Potential Buccaneers cap casualty feels like an easy decision for front office

Carolina Panthers v Tampa Bay Buccaneers
Carolina Panthers v Tampa Bay Buccaneers / Julio Aguilar/GettyImages

Now that the NFL offseason is officially here, it's time for some tough decisions to start getting made in Tampa Bay.

The Buccaneers have three key free agents who need to be brought back, although only two of them seem like sure things. Antoine Winfield is likely going to get franchise tagged and all signs continue to point toward Baker Mayfield getting a long-term team. Things are a bit dicier with Mike Evans, but it still feels like the Bucs will find a way to work out a way for him to return.

While those are three massive moves, they aren't the only big decisions Jason Licht needs to make.

Unlike last offseason, the Bucs will have more money to spend and more wiggle room to add players. The cap space is already shriking, though, as the team took on almost $20 million in dead cap space due to void years on the deals for Winfield, Evans, and Mayfield.

Even if that hadn't been the case, the Bucs are still likely to look at ways to free up cap space and that means potentially bidding farewell to a former starter.

Russell Gage listed as potential cap casualty for Buccaneers this offseason

Ari Meirov, from The 33rd Team and also That Guy From Twitter, put together a list of potential cap casualties for each team and listed a no-brainer for the Buccaneers.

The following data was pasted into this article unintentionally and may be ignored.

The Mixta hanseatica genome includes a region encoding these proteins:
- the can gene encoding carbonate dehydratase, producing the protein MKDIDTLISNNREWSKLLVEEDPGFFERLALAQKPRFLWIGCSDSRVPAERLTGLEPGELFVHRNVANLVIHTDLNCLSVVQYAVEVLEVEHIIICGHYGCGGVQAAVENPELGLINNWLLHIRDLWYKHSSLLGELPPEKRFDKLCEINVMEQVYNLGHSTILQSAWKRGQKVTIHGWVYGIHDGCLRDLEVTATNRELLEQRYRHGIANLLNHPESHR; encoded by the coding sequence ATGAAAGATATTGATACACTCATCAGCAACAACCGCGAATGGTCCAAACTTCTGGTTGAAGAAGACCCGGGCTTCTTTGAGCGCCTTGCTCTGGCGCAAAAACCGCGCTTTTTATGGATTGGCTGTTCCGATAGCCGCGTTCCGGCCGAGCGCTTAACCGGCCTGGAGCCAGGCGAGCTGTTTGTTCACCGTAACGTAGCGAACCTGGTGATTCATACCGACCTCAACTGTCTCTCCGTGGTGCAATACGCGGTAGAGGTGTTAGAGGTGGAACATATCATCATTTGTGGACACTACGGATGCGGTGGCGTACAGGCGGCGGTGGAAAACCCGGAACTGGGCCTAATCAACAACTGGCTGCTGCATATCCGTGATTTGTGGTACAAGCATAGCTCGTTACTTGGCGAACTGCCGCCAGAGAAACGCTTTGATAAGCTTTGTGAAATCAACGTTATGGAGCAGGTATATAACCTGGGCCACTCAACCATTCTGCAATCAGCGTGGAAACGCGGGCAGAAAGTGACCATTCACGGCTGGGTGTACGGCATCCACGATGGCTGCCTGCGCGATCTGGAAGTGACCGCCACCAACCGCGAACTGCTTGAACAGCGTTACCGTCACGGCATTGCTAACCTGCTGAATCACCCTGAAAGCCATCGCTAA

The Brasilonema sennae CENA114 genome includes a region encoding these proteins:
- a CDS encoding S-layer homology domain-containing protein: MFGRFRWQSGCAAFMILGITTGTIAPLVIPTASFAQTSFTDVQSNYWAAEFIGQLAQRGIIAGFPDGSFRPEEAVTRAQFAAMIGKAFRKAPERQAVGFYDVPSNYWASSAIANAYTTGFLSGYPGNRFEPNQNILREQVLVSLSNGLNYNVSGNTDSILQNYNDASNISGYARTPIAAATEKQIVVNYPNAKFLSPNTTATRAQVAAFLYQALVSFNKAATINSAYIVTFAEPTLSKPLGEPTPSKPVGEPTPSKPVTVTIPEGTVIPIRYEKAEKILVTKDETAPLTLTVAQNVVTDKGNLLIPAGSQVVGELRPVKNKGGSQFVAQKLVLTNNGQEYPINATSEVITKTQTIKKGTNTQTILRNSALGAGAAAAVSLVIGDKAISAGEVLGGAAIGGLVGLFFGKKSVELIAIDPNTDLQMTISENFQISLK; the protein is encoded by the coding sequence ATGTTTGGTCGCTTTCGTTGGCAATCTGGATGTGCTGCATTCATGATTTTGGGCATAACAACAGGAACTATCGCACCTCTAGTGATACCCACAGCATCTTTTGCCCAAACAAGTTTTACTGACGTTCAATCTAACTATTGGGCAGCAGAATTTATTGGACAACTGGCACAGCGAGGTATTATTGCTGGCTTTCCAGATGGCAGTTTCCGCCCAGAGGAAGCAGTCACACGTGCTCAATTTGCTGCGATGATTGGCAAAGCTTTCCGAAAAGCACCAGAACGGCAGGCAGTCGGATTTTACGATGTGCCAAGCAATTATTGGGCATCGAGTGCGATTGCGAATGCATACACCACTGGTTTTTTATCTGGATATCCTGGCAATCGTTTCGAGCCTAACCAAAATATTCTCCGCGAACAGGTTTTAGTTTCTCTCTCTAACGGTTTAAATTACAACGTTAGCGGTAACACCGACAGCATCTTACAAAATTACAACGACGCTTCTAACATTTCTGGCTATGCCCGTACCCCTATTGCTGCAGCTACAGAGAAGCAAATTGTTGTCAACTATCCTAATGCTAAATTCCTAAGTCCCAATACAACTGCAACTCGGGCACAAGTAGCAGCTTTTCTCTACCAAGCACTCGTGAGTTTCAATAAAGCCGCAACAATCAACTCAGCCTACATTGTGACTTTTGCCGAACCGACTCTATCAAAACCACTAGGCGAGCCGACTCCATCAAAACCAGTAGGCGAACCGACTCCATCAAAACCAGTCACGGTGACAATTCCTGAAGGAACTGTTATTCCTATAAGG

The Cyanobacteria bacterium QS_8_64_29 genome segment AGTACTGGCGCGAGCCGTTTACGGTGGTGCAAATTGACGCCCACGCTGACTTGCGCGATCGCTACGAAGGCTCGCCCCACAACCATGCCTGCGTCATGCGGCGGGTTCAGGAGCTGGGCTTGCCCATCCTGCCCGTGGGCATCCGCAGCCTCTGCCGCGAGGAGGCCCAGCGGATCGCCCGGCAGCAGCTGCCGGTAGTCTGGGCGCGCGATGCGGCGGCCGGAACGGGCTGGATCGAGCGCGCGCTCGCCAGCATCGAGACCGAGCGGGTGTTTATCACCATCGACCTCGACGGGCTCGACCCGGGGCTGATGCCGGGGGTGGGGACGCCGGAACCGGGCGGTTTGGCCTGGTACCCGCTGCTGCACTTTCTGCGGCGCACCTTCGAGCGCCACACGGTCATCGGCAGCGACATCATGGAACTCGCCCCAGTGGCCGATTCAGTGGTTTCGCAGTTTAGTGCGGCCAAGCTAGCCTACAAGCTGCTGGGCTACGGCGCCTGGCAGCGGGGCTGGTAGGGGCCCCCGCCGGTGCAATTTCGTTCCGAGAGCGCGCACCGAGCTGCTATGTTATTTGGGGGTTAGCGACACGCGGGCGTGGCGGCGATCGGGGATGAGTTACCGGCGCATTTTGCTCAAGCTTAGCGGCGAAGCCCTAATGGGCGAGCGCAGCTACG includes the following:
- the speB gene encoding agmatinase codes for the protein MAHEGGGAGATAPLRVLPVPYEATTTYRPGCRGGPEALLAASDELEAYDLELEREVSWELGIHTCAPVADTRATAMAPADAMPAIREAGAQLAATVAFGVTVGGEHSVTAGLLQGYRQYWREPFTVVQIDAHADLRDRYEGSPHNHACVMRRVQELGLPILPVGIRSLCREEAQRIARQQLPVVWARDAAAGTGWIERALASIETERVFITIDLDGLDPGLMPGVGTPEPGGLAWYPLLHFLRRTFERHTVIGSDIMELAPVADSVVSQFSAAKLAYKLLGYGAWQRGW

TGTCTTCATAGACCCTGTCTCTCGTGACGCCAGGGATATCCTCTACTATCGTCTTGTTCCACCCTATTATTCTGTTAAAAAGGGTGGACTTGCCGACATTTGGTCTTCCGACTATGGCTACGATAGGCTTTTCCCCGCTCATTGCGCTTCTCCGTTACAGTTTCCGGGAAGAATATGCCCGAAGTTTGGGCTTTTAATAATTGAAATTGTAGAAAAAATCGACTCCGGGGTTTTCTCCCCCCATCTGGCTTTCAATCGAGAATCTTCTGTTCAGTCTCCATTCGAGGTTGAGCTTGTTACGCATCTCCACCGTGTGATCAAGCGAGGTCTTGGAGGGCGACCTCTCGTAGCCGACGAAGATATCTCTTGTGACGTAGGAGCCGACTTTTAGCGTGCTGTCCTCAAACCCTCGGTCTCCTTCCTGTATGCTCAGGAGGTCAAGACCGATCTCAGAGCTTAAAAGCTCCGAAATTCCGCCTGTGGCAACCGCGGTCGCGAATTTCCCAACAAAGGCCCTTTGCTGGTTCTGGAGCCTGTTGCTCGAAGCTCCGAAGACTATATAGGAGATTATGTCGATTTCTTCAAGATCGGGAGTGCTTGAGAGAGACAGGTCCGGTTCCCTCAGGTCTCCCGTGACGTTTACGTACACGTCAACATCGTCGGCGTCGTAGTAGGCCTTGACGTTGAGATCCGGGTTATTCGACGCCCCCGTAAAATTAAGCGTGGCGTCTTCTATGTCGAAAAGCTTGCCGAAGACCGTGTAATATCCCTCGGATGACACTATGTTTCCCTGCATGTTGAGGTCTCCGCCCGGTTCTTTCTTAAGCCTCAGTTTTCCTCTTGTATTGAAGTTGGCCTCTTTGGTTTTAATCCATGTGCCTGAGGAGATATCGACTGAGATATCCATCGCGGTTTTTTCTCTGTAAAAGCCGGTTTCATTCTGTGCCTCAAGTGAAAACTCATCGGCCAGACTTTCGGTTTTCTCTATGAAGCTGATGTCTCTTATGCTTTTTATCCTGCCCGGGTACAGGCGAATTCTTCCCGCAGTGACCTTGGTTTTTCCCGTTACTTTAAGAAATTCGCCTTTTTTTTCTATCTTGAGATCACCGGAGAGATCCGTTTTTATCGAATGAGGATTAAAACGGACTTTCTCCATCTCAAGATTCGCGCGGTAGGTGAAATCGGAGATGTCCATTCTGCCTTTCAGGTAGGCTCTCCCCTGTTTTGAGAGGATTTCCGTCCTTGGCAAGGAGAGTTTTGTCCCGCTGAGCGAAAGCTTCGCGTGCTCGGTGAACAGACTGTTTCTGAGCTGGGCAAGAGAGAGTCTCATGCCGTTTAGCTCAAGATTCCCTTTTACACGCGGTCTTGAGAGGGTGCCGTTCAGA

While it would no doubt be painful, letting Russell Gage go to save some cap space feels like a move that helps the team more than it hurts.

""Russell Gage missed the entire past season with a knee injury suffered during training camp. The Tampa Bay Buccaneers found younger and cheaper options that helped replace him alongside Mike Evans and Chris Godwin. The Buccaneers have several key impending free agents they need to pay, so they are likely to move on from Gage this offseason.""

The 33rd Team

Gage suffered a season-ending injury during joint practice with the Jets last August, and it opened up the opportunity for rookie Trey Palmer to step up and start showing the team what he has. There was already a lot of buzz about the former Nebraska speedster, and he lived up to the billing as best he could with the time he was given.

It was far from perfect, but Palmer showed enough promise that he deserves a real look as the Bucs WR3 moving forward. His role could become even more important if Mike Evans leaves in free agency, as there's insane upside to what he could bring to the team.

He's not going to step in and replace Evans if that nightmare scenario plays out, and it's likely that he'll play behind a rookie like Keon Coleman if Tampa Bay ends up going that route in the draft. But Palmer no doubt has a place in the Bucs' future, and that role might be the one that Gage was forced to vacate due to injury.

If the Bucs do move on from Gage, it would save around $6.4 million in cap space but would amount to almost $7 million in dead money due to void years on his deal. The real question is will the Bucs view his $10 million salary for next season as worth what role he might play knowing Palmer has probably passed him on the depth chart?

Gage might be better off with another team and trying for a more important role, so it could be a mutually beneficial decision if Tampa Bay decides to move on.

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